While a few bottles of your favorite spirit might suffice for pouring yourself a drink after work, the modern professional should eventually develop a reasonably sized bar at home for hosting guests, dates, or buddies who visit. But, building a sophisticated, kickass home bar, doesn’t have to cost thousands or even hundreds of dollars if you shop smart and know how to assemble a proper team (of drinks.)
Behold, a few tips on how to create the perfect bar at home:
Begin with four basic spirits: whiskey, vodka, gin, and brandy. While it’s tempting to load up on a dozen inexpensive bottles of each, save yourself the space and the money and go for a slightly more expensive quality brand of each. A top shelf, craft, or rare brand of alcohol, will prevent you from guzzling them haphazardly. Plus, when you actually enjoy the good stuff, it’ll taste a hell of a lot better than the cheap stuff.
Begin to shape the rest of your bar based on the cocktails you like to drink. Old Fashioned? Dirty Martini? Bloody Mary? Gather the ingredients you need for those. Some spirits to consider to round out the collection: rum, tequila, scotch, bourbon, cognac, triple sec, red and white vermouth, red wine, white wine, and beer.
Mixers and garnishes: Don’t forget the club soda, tonic, ginger ale, cranberry, tomato, orange, and pineapple juices, olives, cocktail onions, horseradish, bitters, hot sauce, lemons, limes, and orange slices.
Build a staple of glassware, barware, mixers, and more. Some of these items can be purchased on the cheap from restaurant supply stores or at higher end shops depending on your budget and desired elegance. For glassware, keep stocked a mix of wine glasses, highball glass, pint and rocks glasses, and martini glasses. Secure a reliable ice bucket, bar spoon, wooden muddler, jigger, strainer, shaker, toothpicks, and cocktail napkins.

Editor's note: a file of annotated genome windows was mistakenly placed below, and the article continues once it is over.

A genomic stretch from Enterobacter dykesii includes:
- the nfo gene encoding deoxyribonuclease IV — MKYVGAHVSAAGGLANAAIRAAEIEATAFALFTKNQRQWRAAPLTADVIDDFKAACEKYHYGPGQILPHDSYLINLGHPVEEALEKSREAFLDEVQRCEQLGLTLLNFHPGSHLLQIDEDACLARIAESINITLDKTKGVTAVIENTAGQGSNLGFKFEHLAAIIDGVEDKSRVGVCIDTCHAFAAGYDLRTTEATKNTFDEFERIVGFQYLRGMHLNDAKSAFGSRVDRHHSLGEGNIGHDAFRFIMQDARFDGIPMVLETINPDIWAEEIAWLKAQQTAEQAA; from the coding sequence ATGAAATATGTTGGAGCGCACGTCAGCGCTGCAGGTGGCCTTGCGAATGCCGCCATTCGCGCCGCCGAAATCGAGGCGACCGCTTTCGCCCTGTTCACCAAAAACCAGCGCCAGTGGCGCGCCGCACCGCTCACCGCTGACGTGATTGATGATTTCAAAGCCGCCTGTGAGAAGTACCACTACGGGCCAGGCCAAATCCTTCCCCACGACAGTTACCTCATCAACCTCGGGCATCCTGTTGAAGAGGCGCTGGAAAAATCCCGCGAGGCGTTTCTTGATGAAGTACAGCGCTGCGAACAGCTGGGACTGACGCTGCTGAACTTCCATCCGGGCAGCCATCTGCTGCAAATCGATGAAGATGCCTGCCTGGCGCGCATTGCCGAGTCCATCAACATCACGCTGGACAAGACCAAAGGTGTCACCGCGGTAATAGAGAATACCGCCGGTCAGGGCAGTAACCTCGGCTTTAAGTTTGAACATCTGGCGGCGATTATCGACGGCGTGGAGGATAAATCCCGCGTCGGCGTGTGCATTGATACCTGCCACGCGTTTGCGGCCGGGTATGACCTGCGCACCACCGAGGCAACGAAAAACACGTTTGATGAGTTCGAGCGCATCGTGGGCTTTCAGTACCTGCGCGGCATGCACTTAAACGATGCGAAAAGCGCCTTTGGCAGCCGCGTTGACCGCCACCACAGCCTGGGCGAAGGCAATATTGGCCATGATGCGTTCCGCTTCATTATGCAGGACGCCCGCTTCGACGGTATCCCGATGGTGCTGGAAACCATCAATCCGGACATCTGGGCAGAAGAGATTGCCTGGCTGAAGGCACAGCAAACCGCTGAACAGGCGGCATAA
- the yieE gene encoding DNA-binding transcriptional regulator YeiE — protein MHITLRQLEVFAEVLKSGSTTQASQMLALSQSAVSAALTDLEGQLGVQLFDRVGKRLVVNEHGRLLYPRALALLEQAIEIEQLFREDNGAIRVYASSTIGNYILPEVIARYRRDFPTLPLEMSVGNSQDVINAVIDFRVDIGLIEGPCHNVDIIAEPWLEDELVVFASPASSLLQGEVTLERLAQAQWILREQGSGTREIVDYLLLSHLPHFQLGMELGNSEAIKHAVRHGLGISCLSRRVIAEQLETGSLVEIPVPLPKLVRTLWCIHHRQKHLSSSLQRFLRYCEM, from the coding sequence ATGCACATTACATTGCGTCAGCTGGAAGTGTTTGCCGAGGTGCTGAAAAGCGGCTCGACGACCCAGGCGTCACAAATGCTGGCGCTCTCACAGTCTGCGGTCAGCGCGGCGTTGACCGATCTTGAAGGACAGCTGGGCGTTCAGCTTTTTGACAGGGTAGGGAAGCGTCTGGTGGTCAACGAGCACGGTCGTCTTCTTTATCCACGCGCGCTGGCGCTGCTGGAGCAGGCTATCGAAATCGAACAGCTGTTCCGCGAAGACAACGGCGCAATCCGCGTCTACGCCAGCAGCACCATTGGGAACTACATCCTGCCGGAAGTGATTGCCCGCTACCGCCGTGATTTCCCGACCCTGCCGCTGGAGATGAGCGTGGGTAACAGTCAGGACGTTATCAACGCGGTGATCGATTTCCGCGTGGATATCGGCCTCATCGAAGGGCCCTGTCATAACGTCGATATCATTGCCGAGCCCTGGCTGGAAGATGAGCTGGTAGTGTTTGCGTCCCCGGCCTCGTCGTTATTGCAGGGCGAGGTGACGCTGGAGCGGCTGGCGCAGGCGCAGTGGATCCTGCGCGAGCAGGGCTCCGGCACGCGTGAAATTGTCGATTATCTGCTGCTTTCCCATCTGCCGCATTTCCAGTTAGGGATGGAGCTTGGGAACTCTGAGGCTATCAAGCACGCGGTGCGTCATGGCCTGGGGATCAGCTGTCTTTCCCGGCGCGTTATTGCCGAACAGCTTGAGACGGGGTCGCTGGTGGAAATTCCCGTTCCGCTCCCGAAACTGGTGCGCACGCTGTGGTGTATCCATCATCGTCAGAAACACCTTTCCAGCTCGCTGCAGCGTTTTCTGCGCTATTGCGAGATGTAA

Invest in a decent bar cart instead of an awkward liquor cabinet, which can neatly hold all your booze plus bar tools and crystal glassware. Or, if the budget is really tight, build a simple shelf or cart yourself with some wooden pallets or recycled materials.
Bone up on your literature too, with cocktail or mixology books as primers on how to make classic craft cocktails. Actual books are more appropriate than phones here, fellas: nothing ruins an Old Fashioned like accidentally dropping your Android or iPhone into the whiskey. Not to mention the phone…
Plus, solid cocktail guides will offer additional advice. Pearls of wisdom to remember, like how a good bourbon is just as tasty (and much less pricey) than a bottle of Scotch. Or, that Armagnac is usually less expensive than Cognac but equally formidable. Or, the benefits of scoring unique or exotic brandies or bottles as something to talk about; if you’re able to have a conversation about a particular type of spirit you’ve got stocked, you’re getting value out of the bar.
Keep searching for new bottles to add to your bar, make sure you’re not drinking it all faster than you’re compiling it, and take your time. Soon you’ll have a home bar that’ll rival the craft bars in no time.